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World’s first historic malaria vaccine to be tested in Kenya, Ghana, Malawi

In a historic event, the world’s first malaria vaccine is approved by W.H.O. and will be tested in Kenya, Ghana, and Malawi.

The World Health Organization on Wednesday endorsed the vaccine in a historical first step in a method that should lead to wide distribution in poor countries. To have a malaria vaccine that is safe, moderately effective, and ready for distribution is “a historic event,” said Dr. Pedro Alonso, director of the W.H.O.’s global malaria program.

Dr. Tedros Adhanom Ghebreyesus, the World Health Organization’s director-general, said the long-awaited vaccine was a breakthrough for science and could save tens of thousands of young lives each year.

He said, “As some of you may know, I started my career as a malaria researcher, and I longed for the day that we would have an effective vaccine against this ancient and terrible disease. And today is that day — a historic day. Today, W.H.O. is recommending the broad use of the world’s first malaria vaccine. This recommendation is based on results from an ongoing pilot program in Ghana, Kenya, and Malawi that has reached more than 800,000 children since 2019. This long-awaited malaria vaccine is a breakthrough for science, child health, and malaria control. Using this vaccine, in addition to existing tools to prevent malaria, could save tens of thousands of young lives each year.

Malaria remains a tremendous health challenge in the world, infecting more than 200 million people every year and killing about half a million. Children in Africa are the most vulnerable. In 2015, 88 percent of global cases and 90 percent of global deaths occurred in Africa.  While experts agree that the new vaccine is not yet up to the mark, it will help turn the tide.  However, the challenge lies in delivering four doses of the vaccine for each child in poverty-stricken countries. For prevention, the countries rely on bed netting and insecticides.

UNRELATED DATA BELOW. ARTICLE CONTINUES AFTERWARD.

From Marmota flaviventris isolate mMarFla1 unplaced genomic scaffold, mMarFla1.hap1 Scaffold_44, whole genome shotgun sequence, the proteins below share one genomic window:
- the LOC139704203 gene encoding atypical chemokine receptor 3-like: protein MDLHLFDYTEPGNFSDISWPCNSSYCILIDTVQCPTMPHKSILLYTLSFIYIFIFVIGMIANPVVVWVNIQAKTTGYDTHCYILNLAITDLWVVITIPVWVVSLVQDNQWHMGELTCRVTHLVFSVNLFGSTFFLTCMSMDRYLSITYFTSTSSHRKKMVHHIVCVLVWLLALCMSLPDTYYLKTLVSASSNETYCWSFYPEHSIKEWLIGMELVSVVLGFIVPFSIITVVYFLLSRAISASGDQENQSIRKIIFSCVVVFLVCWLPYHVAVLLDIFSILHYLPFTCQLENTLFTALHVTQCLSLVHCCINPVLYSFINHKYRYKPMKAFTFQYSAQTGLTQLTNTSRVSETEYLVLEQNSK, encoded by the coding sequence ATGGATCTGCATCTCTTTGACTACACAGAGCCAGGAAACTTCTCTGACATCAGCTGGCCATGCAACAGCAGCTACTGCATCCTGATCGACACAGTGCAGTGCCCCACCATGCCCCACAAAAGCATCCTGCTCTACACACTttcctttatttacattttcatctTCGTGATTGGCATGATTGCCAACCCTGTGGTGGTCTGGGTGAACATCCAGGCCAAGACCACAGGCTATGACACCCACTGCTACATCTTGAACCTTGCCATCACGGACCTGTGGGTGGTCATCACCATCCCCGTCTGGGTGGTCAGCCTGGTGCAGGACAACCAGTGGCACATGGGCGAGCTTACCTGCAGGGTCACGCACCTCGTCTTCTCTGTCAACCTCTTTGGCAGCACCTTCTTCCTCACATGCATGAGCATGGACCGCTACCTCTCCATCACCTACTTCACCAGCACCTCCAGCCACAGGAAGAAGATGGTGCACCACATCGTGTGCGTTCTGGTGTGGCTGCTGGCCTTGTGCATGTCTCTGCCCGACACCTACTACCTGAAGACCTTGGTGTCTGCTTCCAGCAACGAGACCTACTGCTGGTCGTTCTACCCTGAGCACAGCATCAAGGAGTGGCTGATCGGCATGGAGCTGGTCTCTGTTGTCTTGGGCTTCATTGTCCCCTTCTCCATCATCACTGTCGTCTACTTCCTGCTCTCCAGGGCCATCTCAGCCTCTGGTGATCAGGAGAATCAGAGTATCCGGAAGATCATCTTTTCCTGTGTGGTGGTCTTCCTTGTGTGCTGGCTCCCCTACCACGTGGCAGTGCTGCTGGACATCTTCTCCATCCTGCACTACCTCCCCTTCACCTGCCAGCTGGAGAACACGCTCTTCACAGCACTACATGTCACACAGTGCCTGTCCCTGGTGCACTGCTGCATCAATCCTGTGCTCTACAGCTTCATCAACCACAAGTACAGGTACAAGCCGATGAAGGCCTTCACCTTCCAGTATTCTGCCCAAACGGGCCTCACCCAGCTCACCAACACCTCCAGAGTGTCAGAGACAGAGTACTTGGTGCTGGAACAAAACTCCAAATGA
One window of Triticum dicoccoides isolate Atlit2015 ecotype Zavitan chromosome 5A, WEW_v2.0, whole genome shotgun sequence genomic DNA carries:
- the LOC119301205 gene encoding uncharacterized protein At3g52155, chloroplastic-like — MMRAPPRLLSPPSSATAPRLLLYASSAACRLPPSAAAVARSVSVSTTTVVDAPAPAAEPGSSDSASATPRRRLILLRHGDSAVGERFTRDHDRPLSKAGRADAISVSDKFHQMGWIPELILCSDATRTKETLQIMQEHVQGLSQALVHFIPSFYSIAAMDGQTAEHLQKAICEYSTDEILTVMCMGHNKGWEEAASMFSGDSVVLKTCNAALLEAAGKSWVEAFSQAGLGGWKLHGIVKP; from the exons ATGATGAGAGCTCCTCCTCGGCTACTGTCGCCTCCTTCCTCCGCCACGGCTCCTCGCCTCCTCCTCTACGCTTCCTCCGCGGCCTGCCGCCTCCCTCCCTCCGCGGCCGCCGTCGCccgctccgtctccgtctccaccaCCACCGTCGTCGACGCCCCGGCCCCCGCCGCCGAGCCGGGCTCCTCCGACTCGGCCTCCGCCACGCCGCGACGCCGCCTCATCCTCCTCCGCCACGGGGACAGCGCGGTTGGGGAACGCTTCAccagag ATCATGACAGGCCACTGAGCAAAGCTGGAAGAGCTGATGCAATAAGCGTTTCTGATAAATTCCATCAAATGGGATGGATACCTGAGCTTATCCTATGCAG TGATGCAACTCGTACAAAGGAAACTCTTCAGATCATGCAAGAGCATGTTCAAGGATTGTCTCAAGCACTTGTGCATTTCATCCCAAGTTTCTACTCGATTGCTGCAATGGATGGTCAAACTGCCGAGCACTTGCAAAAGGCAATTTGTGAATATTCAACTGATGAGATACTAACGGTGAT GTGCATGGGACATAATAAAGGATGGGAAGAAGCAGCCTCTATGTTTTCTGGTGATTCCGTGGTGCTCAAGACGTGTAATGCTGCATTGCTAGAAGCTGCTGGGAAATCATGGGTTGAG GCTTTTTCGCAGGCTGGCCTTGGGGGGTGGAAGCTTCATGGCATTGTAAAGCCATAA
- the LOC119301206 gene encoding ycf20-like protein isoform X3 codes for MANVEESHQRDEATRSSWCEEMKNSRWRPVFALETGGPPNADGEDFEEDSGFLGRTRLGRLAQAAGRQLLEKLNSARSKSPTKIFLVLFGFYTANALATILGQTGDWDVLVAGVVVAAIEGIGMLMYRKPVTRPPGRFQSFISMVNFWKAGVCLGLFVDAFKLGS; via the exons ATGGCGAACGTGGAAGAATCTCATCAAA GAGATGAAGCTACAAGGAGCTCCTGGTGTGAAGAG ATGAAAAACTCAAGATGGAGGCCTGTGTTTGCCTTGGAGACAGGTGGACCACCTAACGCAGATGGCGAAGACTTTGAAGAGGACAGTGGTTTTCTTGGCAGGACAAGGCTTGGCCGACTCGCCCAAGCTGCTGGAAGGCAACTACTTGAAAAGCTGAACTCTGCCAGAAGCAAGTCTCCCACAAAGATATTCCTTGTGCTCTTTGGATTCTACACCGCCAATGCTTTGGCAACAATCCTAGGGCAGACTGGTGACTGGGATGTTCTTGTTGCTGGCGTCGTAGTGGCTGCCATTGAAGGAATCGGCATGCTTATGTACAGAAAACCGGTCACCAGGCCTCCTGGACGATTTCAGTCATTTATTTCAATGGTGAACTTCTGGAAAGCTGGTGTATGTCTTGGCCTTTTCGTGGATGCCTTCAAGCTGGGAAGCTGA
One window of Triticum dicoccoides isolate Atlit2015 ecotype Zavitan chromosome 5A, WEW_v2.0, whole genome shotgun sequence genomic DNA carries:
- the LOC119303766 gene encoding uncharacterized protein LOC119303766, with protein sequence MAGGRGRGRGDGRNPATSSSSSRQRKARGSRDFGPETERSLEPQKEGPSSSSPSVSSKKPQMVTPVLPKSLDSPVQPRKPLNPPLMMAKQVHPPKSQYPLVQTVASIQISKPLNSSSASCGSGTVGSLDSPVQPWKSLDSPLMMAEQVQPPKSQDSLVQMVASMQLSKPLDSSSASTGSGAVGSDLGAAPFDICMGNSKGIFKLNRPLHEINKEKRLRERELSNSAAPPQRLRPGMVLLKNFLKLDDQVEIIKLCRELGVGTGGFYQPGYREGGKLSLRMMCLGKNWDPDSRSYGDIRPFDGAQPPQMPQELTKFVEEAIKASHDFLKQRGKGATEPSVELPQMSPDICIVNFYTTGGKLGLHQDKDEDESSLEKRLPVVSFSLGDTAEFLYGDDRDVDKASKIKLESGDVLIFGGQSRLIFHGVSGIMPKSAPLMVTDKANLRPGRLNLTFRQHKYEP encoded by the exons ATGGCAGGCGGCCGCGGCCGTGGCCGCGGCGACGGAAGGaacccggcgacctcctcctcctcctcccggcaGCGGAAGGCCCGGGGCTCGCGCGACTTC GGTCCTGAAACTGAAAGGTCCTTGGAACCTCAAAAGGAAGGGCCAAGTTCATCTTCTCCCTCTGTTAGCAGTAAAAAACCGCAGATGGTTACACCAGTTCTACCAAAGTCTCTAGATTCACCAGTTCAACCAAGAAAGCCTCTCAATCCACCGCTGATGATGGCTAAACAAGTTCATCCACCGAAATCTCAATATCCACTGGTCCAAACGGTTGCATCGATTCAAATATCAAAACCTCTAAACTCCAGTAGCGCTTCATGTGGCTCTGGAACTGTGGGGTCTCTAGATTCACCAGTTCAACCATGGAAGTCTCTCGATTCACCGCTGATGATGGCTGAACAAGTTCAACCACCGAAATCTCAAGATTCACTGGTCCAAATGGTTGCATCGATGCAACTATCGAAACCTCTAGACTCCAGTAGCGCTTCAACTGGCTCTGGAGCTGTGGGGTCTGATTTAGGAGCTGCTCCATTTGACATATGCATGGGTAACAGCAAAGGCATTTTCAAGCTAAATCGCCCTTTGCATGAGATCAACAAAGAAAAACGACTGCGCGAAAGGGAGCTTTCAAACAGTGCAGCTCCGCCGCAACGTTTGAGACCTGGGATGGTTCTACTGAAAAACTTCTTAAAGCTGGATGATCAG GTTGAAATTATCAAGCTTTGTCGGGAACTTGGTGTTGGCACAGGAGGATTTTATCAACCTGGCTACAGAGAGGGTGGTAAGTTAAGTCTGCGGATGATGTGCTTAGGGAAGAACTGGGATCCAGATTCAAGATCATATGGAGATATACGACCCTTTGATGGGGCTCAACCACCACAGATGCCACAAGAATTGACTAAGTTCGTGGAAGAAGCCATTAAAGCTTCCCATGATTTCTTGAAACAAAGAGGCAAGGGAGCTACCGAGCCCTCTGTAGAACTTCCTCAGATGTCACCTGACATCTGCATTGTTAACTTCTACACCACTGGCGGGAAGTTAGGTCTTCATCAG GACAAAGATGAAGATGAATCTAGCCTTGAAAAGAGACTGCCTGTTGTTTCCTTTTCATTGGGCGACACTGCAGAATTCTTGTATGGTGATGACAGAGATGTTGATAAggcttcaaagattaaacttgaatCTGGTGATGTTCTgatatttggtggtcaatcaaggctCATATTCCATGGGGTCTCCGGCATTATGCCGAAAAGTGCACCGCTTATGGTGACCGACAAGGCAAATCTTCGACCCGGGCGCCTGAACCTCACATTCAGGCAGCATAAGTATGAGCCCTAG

Kenya, Ghana, and Malawi were chosen for the pilot program because they continue to have high numbers of malaria cases despite having strong prevention and vaccination programs. The vaccines will be tested on children five to 17 months old through the existing vaccination programs in each country.

Malaria is rare in the developed world. There are just 2,000 cases in the United States each year, mostly among travelers returning from countries in which the disease is endemic.

The vaccine, called Mosquirix, is not just a first for malaria — it is the first developed for any parasitic disease. Parasites are much more complex than viruses or bacteria, and the quest for a malaria vaccine has been underway for a hundred years.

“It’s a huge jump from the science perspective to have a first-generation vaccine against a human parasite,” Dr. Alonso said.

In clinical trials, the vaccine had an efficacy of about 50 percent against severe malaria in the first year, but the figure dropped close to zero by the fourth year. And the trials did not directly measure the vaccine’s impact on deaths, which has led some experts to question whether it is a worthwhile investment in countries with countless other intractable problems.

But critical malaria cases accounts for up to half of the malaria deaths and is considered “a reliable proximal indicator of mortality,” said Dr. Mary Hamel, who leads the W.H.O.’s malaria vaccine implementation program. “I do expect we will see that impact.”